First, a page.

Learning Under Multiple Information Sets (JMP)
Abstract: This paper analyses how individuals form inflation expectations under information uncertainty. Using evidence from a period with multiple public inflation statistics and an increase in relative price dispersion (Argentina, 2007-2011), I show that individuals use their own inflation experience- based on the change in prices of the goods they purchase- to form inflation expectations. More specifically, the inflation expectations of lower-income households, who experienced higher average household-specific rates of inflation, were higher. I characterize inflation experience by using daily (online) data on prices and expenditure information for roughly 25,000 households to construct household-specific price indexes. To disentangle the effect of information uncertainty from price dispersion, I model expectations through a Bayesian learner who knows signals can be noisy but also biased. Results suggest that, even in situations with a unique inflation statistic, inflation experience may affect economic decisions and outcomes if there are doubts about the quality of public information.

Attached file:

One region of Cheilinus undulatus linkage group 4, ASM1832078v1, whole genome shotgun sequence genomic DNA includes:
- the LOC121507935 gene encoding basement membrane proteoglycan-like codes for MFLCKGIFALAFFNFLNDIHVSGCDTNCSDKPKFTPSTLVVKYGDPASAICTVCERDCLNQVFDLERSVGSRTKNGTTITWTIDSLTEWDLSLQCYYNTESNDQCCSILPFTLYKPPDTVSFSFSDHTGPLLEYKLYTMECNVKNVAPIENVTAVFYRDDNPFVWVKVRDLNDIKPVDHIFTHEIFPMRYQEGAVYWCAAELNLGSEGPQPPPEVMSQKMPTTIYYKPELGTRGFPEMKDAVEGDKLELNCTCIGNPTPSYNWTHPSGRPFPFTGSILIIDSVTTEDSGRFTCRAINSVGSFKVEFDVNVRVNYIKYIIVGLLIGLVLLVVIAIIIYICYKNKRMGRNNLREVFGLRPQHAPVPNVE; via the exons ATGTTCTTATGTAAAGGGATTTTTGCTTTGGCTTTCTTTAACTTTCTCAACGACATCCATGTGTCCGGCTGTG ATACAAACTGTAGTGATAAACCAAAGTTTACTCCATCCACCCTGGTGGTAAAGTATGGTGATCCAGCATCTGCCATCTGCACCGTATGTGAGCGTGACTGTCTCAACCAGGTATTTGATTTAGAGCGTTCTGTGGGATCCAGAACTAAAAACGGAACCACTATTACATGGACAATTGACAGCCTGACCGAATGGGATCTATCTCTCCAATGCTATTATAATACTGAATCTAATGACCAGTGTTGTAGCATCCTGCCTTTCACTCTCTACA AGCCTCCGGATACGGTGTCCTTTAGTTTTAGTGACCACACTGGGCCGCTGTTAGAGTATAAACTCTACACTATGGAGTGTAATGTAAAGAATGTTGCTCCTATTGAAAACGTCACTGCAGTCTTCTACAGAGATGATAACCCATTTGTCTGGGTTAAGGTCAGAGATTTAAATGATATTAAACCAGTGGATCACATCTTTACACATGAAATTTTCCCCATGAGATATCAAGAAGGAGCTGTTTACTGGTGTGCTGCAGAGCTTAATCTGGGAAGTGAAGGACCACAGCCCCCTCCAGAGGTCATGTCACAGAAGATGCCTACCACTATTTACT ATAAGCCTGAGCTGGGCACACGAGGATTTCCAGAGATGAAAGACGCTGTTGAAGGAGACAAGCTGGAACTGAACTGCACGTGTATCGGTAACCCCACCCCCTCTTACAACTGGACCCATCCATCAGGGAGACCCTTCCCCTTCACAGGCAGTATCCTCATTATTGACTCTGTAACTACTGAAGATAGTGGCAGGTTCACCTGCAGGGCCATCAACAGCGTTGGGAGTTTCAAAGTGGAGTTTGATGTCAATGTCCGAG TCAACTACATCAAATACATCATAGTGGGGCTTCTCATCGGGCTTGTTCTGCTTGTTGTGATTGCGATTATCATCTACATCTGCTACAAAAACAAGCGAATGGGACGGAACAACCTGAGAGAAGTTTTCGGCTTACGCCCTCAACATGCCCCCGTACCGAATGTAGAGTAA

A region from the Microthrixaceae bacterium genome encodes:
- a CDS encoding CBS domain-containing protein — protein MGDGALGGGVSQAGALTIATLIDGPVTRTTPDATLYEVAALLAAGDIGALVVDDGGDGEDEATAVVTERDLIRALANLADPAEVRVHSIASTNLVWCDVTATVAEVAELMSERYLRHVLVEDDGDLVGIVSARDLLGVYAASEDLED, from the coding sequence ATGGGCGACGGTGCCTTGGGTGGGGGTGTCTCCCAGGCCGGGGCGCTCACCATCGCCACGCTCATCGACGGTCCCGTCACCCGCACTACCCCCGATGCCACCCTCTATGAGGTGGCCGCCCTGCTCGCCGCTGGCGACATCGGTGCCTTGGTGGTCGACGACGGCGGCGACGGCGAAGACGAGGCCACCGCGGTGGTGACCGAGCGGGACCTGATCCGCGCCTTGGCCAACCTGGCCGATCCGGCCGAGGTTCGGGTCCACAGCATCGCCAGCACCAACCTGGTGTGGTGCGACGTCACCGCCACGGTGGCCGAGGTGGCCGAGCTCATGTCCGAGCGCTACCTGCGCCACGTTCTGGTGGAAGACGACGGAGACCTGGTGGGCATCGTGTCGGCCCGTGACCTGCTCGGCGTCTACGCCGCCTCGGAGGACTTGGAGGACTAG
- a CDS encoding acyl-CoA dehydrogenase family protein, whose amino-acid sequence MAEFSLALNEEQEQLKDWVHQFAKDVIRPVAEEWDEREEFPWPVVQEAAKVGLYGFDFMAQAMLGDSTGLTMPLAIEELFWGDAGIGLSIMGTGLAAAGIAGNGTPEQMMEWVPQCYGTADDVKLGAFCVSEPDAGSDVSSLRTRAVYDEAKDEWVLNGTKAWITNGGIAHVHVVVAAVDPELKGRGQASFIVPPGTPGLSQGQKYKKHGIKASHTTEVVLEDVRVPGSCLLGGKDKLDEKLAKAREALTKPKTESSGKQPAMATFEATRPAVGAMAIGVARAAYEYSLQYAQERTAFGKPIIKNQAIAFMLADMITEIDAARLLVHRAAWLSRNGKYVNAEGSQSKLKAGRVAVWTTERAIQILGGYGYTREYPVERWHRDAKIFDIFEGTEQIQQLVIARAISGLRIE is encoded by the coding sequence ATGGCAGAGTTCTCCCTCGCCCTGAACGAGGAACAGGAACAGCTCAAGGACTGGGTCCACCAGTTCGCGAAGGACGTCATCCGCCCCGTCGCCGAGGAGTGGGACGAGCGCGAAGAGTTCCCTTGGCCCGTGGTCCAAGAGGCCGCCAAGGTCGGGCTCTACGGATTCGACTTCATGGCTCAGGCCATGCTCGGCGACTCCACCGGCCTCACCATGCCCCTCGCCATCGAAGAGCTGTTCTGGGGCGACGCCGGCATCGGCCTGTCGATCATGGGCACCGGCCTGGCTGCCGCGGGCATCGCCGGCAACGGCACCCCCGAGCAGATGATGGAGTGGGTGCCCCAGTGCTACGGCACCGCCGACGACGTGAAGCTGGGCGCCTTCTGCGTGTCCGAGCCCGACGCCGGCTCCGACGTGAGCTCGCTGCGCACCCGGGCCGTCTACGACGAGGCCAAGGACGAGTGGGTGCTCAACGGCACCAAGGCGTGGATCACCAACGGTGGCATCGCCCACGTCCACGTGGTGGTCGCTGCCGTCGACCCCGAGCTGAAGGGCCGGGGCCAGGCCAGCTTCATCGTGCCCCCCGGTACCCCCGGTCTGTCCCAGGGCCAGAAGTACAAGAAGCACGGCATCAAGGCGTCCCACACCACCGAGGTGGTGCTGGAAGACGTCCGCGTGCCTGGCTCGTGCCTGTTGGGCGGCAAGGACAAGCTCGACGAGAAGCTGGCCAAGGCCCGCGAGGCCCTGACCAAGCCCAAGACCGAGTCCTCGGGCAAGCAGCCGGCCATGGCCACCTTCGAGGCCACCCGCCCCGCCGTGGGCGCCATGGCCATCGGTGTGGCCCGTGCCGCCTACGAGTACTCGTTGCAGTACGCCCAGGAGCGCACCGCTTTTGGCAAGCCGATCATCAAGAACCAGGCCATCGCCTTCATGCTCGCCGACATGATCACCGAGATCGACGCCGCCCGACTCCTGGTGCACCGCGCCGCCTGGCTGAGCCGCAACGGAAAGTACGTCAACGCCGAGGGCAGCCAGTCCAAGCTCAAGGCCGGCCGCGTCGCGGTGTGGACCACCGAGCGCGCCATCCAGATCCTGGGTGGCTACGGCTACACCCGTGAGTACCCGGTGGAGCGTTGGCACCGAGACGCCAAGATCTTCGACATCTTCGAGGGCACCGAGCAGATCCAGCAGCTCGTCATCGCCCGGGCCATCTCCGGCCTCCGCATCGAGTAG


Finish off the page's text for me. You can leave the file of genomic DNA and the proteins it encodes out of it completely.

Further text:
Exchange Rate Pass-Through and Inflation Expectations (work in progress)
Information Frictions: The Biased-Channel (work in progress)